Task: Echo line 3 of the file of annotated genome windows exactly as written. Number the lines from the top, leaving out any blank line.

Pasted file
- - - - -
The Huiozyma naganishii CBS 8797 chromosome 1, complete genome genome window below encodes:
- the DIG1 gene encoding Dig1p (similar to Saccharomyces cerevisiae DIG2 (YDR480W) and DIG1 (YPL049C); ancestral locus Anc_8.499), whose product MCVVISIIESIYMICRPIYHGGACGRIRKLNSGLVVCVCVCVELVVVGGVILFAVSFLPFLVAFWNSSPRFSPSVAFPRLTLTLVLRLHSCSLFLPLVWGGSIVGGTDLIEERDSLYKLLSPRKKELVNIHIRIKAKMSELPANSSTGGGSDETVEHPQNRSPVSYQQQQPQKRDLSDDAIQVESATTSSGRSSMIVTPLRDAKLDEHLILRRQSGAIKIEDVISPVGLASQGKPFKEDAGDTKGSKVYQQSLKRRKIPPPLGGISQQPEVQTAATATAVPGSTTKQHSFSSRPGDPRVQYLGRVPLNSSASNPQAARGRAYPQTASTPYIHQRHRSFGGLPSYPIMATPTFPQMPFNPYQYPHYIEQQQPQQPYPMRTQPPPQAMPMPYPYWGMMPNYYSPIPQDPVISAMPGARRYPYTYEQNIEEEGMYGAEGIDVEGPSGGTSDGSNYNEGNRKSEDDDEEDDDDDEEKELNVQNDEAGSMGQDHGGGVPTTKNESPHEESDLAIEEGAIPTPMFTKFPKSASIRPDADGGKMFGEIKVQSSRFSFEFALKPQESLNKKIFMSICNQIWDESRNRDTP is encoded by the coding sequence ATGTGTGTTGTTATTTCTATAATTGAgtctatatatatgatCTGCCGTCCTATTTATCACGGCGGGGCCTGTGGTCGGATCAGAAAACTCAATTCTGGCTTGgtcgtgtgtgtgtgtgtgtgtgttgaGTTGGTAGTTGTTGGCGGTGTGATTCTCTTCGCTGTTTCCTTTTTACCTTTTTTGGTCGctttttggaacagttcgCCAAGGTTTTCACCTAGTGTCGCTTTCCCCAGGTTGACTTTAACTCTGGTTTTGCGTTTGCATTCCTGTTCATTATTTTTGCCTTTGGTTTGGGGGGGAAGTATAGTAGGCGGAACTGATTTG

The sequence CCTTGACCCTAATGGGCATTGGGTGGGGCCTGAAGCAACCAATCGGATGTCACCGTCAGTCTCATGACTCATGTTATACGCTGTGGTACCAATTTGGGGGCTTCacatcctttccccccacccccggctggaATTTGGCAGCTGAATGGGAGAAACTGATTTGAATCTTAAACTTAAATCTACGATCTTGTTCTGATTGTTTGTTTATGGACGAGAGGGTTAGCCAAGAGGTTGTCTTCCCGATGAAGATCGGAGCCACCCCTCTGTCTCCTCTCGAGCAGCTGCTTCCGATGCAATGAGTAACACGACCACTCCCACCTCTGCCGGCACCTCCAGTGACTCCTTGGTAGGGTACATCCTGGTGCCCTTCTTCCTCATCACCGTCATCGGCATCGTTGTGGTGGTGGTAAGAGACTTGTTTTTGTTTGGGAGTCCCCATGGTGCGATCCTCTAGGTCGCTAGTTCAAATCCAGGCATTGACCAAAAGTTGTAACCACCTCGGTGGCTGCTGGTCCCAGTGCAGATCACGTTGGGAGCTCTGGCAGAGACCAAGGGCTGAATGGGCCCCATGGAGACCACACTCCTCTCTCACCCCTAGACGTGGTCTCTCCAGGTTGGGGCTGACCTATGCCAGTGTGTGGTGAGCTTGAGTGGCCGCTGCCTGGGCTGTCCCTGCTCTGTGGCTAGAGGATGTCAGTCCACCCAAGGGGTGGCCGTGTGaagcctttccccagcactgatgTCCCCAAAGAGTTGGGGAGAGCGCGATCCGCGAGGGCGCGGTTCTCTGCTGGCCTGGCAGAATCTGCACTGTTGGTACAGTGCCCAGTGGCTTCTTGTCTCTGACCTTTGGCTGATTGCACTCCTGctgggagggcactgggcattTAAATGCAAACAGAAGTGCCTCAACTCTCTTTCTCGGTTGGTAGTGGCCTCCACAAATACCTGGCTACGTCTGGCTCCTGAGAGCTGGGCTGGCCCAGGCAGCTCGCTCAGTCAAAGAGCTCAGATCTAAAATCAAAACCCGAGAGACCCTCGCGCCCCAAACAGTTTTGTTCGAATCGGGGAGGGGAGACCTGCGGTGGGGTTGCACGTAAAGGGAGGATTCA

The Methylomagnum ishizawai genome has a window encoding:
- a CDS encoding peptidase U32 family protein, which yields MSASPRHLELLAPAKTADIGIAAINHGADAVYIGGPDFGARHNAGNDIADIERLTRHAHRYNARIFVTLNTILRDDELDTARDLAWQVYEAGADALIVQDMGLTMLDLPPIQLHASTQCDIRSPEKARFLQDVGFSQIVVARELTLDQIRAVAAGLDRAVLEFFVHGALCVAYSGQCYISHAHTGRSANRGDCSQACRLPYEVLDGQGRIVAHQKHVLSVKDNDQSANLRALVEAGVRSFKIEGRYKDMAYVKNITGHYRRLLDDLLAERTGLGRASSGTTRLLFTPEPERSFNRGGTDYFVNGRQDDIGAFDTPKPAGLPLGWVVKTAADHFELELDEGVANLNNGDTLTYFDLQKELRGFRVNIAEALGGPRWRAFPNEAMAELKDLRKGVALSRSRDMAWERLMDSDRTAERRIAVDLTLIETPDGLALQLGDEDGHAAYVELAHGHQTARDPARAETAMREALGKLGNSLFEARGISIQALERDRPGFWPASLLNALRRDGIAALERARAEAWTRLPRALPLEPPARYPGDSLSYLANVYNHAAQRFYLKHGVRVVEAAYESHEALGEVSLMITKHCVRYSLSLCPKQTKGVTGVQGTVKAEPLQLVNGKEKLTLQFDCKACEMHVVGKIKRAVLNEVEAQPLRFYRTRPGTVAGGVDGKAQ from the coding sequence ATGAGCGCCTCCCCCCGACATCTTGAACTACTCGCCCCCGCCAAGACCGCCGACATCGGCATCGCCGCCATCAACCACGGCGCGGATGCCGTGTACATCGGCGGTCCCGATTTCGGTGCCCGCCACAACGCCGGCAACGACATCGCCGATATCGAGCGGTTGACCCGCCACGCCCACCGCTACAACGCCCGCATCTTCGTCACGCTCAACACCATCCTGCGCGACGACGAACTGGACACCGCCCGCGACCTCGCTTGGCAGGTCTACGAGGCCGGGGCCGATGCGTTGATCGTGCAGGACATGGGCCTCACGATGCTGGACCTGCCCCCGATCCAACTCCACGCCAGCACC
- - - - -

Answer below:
The sequence CCTTGACCCTAATGGGCATTGGGTGGGGCCTGAAGCAACCAATCGGATGTCACCGTCAGTCTCATGACTCATGTTATACGCTGTGGTACCAATTTGGGGGCTTCacatcctttccccccacccccggctggaATTTGGCAGCTGAATGGGAGAAACTGATTTGAATCTTAAACTTAAATCTACGATCTTGTTCTGATTGTTTGTTTATGGACGAGAGGGTTAGCCAAGAGGTTGTCTTCCCGATGAAGATCGGAGCCACCCCTCTGTCTCCTCTCGAGCAGCTGCTTCCGATGCAATGAGTAACACGACCACTCCCACCTCTGCCGGCACCTCCAGTGACTCCTTGGTAGGGTACATCCTGGTGCCCTTCTTCCTCATCACCGTCATCGGCATCGTTGTGGTGGTGGTAAGAGACTTGTTTTTGTTTGGGAGTCCCCATGGTGCGATCCTCTAGGTCGCTAGTTCAAATCCAGGCATTGACCAAAAGTTGTAACCACCTCGGTGGCTGCTGGTCCCAGTGCAGATCACGTTGGGAGCTCTGGCAGAGACCAAGGGCTGAATGGGCCCCATGGAGACCACACTCCTCTCTCACCCCTAGACGTGGTCTCTCCAGGTTGGGGCTGACCTATGCCAGTGTGTGGTGAGCTTGAGTGGCCGCTGCCTGGGCTGTCCCTGCTCTGTGGCTAGAGGATGTCAGTCCACCCAAGGGGTGGCCGTGTGaagcctttccccagcactgatgTCCCCAAAGAGTTGGGGAGAGCGCGATCCGCGAGGGCGCGGTTCTCTGCTGGCCTGGCAGAATCTGCACTGTTGGTACAGTGCCCAGTGGCTTCTTGTCTCTGACCTTTGGCTGATTGCACTCCTGctgggagggcactgggcattTAAATGCAAACAGAAGTGCCTCAACTCTCTTTCTCGGTTGGTAGTGGCCTCCACAAATACCTGGCTACGTCTGGCTCCTGAGAGCTGGGCTGGCCCAGGCAGCTCGCTCAGTCAAAGAGCTCAGATCTAAAATCAAAACCCGAGAGACCCTCGCGCCCCAAACAGTTTTGTTCGAATCGGGGAGGGGAGACCTGCGGTGGGGTTGCACGTAAAGGGAGGATTCA